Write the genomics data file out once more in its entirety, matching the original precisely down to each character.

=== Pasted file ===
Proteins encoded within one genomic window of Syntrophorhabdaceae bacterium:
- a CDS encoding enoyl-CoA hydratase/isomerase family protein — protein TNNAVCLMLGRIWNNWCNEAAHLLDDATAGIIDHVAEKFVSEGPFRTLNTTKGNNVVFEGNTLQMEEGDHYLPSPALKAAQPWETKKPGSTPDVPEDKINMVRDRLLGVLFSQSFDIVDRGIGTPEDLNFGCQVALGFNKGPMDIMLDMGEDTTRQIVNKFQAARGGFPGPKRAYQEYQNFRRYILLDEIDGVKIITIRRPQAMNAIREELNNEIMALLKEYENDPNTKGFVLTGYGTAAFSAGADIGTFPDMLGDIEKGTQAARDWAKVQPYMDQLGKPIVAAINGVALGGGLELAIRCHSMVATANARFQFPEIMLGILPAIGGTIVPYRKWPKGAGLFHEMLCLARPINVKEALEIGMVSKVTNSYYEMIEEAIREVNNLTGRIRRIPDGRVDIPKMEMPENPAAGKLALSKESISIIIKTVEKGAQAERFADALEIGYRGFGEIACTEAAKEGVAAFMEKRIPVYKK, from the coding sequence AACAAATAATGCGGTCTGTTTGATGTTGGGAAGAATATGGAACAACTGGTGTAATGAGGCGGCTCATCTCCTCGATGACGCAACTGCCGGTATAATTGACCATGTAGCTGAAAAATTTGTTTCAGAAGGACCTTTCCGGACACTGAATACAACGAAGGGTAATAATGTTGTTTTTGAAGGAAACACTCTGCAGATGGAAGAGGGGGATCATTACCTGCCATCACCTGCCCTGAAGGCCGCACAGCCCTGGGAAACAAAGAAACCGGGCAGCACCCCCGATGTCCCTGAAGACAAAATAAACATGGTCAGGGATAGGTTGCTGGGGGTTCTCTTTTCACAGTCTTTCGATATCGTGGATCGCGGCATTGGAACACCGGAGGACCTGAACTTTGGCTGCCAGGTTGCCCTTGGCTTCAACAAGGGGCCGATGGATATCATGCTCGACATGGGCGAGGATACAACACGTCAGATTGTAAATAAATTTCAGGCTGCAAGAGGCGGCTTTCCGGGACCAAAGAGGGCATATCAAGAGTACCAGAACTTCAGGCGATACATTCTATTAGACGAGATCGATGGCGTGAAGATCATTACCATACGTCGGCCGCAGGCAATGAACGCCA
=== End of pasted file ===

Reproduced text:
Proteins encoded within one genomic window of Syntrophorhabdaceae bacterium:
- a CDS encoding enoyl-CoA hydratase/isomerase family protein — protein TNNAVCLMLGRIWNNWCNEAAHLLDDATAGIIDHVAEKFVSEGPFRTLNTTKGNNVVFEGNTLQMEEGDHYLPSPALKAAQPWETKKPGSTPDVPEDKINMVRDRLLGVLFSQSFDIVDRGIGTPEDLNFGCQVALGFNKGPMDIMLDMGEDTTRQIVNKFQAARGGFPGPKRAYQEYQNFRRYILLDEIDGVKIITIRRPQAMNAIREELNNEIMALLKEYENDPNTKGFVLTGYGTAAFSAGADIGTFPDMLGDIEKGTQAARDWAKVQPYMDQLGKPIVAAINGVALGGGLELAIRCHSMVATANARFQFPEIMLGILPAIGGTIVPYRKWPKGAGLFHEMLCLARPINVKEALEIGMVSKVTNSYYEMIEEAIREVNNLTGRIRRIPDGRVDIPKMEMPENPAAGKLALSKESISIIIKTVEKGAQAERFADALEIGYRGFGEIACTEAAKEGVAAFMEKRIPVYKK, from the coding sequence AACAAATAATGCGGTCTGTTTGATGTTGGGAAGAATATGGAACAACTGGTGTAATGAGGCGGCTCATCTCCTCGATGACGCAACTGCCGGTATAATTGACCATGTAGCTGAAAAATTTGTTTCAGAAGGACCTTTCCGGACACTGAATACAACGAAGGGTAATAATGTTGTTTTTGAAGGAAACACTCTGCAGATGGAAGAGGGGGATCATTACCTGCCATCACCTGCCCTGAAGGCCGCACAGCCCTGGGAAACAAAGAAACCGGGCAGCACCCCCGATGTCCCTGAAGACAAAATAAACATGGTCAGGGATAGGTTGCTGGGGGTTCTCTTTTCACAGTCTTTCGATATCGTGGATCGCGGCATTGGAACACCGGAGGACCTGAACTTTGGCTGCCAGGTTGCCCTTGGCTTCAACAAGGGGCCGATGGATATCATGCTCGACATGGGCGAGGATACAACACGTCAGATTGTAAATAAATTTCAGGCTGCAAGAGGCGGCTTTCCGGGACCAAAGAGGGCATATCAAGAGTACCAGAACTTCAGGCGATACATTCTATTAGACGAGATCGATGGCGTGAAGATCATTACCATACGTCGGCCGCAGGCAATGAACGCCA